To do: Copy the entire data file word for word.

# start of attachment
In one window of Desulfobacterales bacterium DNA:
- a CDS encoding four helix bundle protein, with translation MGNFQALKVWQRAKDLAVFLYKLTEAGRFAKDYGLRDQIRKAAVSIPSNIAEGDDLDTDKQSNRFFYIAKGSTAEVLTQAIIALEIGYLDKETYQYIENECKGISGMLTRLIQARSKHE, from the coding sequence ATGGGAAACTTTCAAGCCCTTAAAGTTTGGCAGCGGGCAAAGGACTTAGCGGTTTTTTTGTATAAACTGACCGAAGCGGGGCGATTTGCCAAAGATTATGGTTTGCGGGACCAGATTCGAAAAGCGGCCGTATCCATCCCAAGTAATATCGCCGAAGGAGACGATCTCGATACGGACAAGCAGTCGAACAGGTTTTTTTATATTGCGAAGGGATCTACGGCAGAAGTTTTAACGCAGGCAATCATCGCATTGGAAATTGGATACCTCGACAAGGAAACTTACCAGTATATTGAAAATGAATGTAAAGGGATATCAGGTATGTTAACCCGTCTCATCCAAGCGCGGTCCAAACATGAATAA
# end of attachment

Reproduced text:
In one window of Desulfobacterales bacterium DNA:
- a CDS encoding four helix bundle protein, with translation MGNFQALKVWQRAKDLAVFLYKLTEAGRFAKDYGLRDQIRKAAVSIPSNIAEGDDLDTDKQSNRFFYIAKGSTAEVLTQAIIALEIGYLDKETYQYIENECKGISGMLTRLIQARSKHE, from the coding sequence ATGGGAAACTTTCAAGCCCTTAAAGTTTGGCAGCGGGCAAAGGACTTAGCGGTTTTTTTGTATAAACTGACCGAAGCGGGGCGATTTGCCAAAGATTATGGTTTGCGGGACCAGATTCGAAAAGCGGCCGTATCCATCCCAAGTAATATCGCCGAAGGAGACGATCTCGATACGGACAAGCAGTCGAACAGGTTTTTTTATATTGCGAAGGGATCTACGGCAGAAGTTTTAACGCAGGCAATCATCGCATTGGAAATTGGATACCTCGACAAGGAAACTTACCAGTATATTGAAAATGAATGTAAAGGGATATCAGGTATGTTAACCCGTCTCATCCAAGCGCGGTCCAAACATGAATAA